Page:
Protesters on both sides of the argument gathered outside the US Supreme Court in Washington on Monday, as the conservative-majority court hears challenges to the highly restrictive Texas abortion law.
The court heard arguments about the controversial new abortion law in Texas that has all but ended the procedure in the state.
The Texas law, which bans abortions after cardiac activity is detected in a foetus -- usually around six weeks and before some women know they are pregnant -- and puts enforcement of the law in the hands of private citizens, was challenged by Whole Woman's Health and the Department of Justice in federal court, who argued that it violates Roe v Wade, the 1973 case that guarantees the right to an abortion in America.
The law makes exceptions for medical emergencies but not for rape or incest.
The ban has been in effect since September when the Supreme Court declined to intervene, except for a 48-hour period in early October when it was blocked by a lower court.
The high court got involved again less than two weeks ago, moving at extraordinary speed.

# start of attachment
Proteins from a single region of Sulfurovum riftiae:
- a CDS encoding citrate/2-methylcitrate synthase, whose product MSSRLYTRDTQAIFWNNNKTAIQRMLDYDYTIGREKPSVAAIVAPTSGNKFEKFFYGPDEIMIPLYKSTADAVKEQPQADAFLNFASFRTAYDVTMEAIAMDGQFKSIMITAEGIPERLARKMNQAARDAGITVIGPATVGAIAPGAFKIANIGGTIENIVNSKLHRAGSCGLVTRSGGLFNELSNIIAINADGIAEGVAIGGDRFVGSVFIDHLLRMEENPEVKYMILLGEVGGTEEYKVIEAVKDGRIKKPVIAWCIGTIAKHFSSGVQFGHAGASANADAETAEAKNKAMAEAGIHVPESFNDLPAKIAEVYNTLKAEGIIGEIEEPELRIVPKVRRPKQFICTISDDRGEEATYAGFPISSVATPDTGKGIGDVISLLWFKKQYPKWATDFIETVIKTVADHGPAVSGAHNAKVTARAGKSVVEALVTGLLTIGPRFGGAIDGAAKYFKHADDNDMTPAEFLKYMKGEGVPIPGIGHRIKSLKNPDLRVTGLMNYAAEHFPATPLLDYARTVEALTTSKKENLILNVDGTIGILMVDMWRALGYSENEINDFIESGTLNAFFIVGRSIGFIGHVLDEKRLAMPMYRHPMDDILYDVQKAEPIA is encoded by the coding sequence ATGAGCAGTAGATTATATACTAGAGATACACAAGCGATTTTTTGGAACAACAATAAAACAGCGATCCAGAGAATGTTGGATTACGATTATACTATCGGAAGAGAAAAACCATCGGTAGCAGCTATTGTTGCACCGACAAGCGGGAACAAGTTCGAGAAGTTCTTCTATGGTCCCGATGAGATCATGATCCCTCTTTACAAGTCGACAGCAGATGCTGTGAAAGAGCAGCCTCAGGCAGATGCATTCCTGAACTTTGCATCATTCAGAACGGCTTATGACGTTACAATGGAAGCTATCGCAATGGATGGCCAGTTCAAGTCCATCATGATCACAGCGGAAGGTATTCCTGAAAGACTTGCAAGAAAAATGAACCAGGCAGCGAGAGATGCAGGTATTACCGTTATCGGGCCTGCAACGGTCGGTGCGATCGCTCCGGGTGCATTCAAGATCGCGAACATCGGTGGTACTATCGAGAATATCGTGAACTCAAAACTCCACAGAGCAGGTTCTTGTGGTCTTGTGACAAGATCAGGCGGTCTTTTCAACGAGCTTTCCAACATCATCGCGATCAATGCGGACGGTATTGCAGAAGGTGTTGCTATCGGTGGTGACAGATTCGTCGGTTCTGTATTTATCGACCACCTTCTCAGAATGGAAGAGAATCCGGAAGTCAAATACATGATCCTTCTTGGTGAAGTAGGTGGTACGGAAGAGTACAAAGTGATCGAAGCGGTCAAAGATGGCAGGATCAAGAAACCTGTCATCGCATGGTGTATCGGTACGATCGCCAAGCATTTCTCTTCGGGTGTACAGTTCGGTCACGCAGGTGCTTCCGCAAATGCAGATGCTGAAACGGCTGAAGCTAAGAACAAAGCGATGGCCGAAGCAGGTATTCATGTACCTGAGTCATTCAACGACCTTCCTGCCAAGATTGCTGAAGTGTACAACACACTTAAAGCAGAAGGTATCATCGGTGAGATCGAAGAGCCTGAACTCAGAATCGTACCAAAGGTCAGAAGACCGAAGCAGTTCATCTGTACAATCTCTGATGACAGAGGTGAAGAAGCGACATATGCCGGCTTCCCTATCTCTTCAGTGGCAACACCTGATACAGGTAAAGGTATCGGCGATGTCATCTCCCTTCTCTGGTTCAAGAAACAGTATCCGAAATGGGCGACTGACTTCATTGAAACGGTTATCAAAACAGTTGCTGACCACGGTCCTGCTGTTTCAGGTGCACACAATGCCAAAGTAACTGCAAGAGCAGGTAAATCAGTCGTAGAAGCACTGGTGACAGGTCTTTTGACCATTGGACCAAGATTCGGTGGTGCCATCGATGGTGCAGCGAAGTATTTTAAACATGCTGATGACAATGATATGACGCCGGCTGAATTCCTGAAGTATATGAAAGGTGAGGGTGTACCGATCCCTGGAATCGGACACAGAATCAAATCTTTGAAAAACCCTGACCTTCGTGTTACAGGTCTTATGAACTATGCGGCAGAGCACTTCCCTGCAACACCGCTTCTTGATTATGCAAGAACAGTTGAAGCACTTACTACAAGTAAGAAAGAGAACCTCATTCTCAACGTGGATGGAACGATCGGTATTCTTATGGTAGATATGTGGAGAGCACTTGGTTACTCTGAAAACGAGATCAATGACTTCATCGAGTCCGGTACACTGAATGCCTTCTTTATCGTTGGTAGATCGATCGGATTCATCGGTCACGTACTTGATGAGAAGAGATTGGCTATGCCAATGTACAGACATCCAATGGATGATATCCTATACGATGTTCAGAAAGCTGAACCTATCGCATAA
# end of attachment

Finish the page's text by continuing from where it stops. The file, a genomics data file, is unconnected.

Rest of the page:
The court offered no explanation for its decision to hear the cases so quickly but signalled that it will allow a legal challenge to the ban, which was signed into law by Gov. Greg Abbott in May.
If the court allows the providers to continue their lawsuit, it would still take a separate order from the justices or a lower court to put the law on hold.
This latest consideration is not over the issue of abortion but the wording of the law and if it contravenes pre-existing constitutional rights.
At least 12 other Republican-led states have enacted bans early in pregnancy, but all have been blocked from going into effect by courts because they violated previous Supreme Court rulings that guaranteed the right to an abortion until the fetus is viable outside the womb, typically around 22 to 24 weeks.
Watch the full report in the video player above.